13-16 February 2012
CERN
Europe/Zurich timezone

Nitrogen fluorescence in air for observing extensive air showers

14 Feb 2012, 10:50
20m
500/1-001 - Main Auditorium (CERN)

500/1-001 - Main Auditorium

CERN

CERN, Geneva
400
Show room on map

Speaker

Dr Bianca Keilhauer (KIT)

Description

Extensive air showers initiate the fluorescence emissions from nitrogen molecules in air. The UV-light is emitted isotropically and can be used for observing the longitudinal development of extensive air showers in the atmosphere over many kilometers. This measurement technique is well established since it has been used since many decades by several cosmic ray experiments. However, a fundamental aspect of the air shower analyses is the description of the fluorescence emission in dependence on varying atmospheric conditions. Different fluorescence yields affect directly the energy scaling of air shower reconstruction. In order to explore the various details of the nitrogen fluorescence emission in air, few experimental groups were performing dedicated measurements over the last decade. Most of the measurements are now finished. These experimental groups have been discussing their techniques and results in a series of Air Fluorescence Workshops commenced in 2002. At the 8th Air Fluorescence Workshop 2011, it was suggested to develop a common way of describing the nitrogen fluorescence for application to air shower observations. Here, first analyses for a common treatment of the major dependences of the emission procedure are presented. Aspects like the contributions at different wavelengths, the dependence on pressure, the temperature dependence of the collisional cross sections between molecules involved, and the collisional de-excitation by water vapor are discussed.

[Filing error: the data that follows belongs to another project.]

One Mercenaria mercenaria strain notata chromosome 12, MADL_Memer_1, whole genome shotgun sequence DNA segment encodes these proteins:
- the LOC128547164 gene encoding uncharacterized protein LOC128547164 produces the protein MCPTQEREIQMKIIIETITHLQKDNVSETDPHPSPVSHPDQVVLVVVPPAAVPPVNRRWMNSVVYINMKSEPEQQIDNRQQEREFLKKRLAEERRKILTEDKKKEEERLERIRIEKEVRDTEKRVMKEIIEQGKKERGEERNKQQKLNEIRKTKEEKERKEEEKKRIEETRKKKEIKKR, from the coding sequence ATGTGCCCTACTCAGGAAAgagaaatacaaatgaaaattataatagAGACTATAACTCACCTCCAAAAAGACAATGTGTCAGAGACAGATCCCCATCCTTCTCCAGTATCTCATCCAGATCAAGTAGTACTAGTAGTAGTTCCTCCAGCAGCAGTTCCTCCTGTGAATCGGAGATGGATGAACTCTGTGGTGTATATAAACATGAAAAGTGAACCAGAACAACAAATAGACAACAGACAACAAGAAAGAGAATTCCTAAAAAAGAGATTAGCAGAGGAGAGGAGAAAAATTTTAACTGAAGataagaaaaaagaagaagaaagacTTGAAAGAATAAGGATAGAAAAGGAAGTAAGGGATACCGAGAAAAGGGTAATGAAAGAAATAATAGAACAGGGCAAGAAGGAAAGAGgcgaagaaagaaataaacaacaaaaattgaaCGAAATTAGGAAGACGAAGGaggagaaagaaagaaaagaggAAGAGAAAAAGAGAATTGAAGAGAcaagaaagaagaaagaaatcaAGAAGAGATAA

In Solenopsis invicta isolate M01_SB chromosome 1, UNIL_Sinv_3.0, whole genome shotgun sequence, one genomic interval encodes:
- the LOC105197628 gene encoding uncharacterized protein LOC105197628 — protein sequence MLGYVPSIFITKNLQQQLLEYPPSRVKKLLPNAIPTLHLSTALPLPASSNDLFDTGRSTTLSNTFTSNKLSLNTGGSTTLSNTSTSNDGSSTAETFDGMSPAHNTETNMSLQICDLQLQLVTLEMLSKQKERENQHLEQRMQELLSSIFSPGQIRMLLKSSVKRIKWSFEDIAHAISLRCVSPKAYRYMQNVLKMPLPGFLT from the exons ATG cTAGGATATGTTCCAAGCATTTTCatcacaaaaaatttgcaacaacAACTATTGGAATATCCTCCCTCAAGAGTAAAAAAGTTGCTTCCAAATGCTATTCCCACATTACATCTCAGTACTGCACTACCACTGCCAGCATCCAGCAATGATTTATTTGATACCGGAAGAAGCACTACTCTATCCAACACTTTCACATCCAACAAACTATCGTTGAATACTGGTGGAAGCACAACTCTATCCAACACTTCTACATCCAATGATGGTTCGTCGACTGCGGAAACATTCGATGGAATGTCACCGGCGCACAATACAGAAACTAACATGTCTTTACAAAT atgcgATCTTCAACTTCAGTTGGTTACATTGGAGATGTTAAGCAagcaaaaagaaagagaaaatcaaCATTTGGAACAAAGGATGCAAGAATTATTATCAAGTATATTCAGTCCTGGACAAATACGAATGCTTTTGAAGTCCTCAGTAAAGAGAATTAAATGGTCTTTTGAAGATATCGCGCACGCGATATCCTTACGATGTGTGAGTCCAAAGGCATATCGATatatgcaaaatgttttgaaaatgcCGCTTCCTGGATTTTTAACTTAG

Primary author

Co-authors

Dr Andreas Ulrich (Technische Universität München) Prof. John Matthews (University of Utah) Prof. Margarida Fraga (LIP-Coimbra and Departamento de Fisica, Universidade de Coimbra) Martina Bohacova (Institute of Physics) Naoto Sakaki (A) Dr Yoshiki Tsunesada (Tokyo Institute of Technology) Yuichiro Tameda (Institute for Cosmic Ray Research, University of Tokyo)

Presentation Materials